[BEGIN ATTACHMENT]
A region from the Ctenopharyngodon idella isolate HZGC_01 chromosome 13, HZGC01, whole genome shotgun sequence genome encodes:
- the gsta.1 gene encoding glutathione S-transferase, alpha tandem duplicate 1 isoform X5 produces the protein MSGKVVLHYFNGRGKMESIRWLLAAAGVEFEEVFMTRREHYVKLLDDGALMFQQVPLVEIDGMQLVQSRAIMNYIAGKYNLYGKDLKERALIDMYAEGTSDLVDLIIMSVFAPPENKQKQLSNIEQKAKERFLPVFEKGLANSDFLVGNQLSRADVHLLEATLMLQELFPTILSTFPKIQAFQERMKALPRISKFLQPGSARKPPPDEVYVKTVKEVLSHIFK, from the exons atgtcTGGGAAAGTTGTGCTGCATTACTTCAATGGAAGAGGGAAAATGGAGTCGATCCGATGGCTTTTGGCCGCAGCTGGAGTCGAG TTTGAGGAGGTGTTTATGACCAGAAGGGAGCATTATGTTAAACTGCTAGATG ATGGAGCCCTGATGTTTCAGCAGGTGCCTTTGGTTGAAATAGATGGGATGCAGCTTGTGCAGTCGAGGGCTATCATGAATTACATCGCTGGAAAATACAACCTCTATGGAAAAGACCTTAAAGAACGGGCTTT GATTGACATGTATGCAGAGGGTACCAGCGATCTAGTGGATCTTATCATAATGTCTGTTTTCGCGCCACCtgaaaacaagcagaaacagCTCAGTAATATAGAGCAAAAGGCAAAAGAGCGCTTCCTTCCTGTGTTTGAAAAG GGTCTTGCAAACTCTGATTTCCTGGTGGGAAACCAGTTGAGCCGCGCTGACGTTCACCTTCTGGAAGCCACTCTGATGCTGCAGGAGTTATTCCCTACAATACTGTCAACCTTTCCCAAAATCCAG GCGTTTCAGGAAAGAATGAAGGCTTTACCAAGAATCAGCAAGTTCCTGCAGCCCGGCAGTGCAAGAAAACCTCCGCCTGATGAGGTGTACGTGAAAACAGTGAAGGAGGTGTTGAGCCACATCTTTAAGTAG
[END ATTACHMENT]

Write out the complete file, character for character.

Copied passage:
A region from the Ctenopharyngodon idella isolate HZGC_01 chromosome 13, HZGC01, whole genome shotgun sequence genome encodes:
- the gsta.1 gene encoding glutathione S-transferase, alpha tandem duplicate 1 isoform X5 produces the protein MSGKVVLHYFNGRGKMESIRWLLAAAGVEFEEVFMTRREHYVKLLDDGALMFQQVPLVEIDGMQLVQSRAIMNYIAGKYNLYGKDLKERALIDMYAEGTSDLVDLIIMSVFAPPENKQKQLSNIEQKAKERFLPVFEKGLANSDFLVGNQLSRADVHLLEATLMLQELFPTILSTFPKIQAFQERMKALPRISKFLQPGSARKPPPDEVYVKTVKEVLSHIFK, from the exons atgtcTGGGAAAGTTGTGCTGCATTACTTCAATGGAAGAGGGAAAATGGAGTCGATCCGATGGCTTTTGGCCGCAGCTGGAGTCGAG TTTGAGGAGGTGTTTATGACCAGAAGGGAGCATTATGTTAAACTGCTAGATG ATGGAGCCCTGATGTTTCAGCAGGTGCCTTTGGTTGAAATAGATGGGATGCAGCTTGTGCAGTCGAGGGCTATCATGAATTACATCGCTGGAAAATACAACCTCTATGGAAAAGACCTTAAAGAACGGGCTTT GATTGACATGTATGCAGAGGGTACCAGCGATCTAGTGGATCTTATCATAATGTCTGTTTTCGCGCCACCtgaaaacaagcagaaacagCTCAGTAATATAGAGCAAAAGGCAAAAGAGCGCTTCCTTCCTGTGTTTGAAAAG GGTCTTGCAAACTCTGATTTCCTGGTGGGAAACCAGTTGAGCCGCGCTGACGTTCACCTTCTGGAAGCCACTCTGATGCTGCAGGAGTTATTCCCTACAATACTGTCAACCTTTCCCAAAATCCAG GCGTTTCAGGAAAGAATGAAGGCTTTACCAAGAATCAGCAAGTTCCTGCAGCCCGGCAGTGCAAGAAAACCTCCGCCTGATGAGGTGTACGTGAAAACAGTGAAGGAGGTGTTGAGCCACATCTTTAAGTAG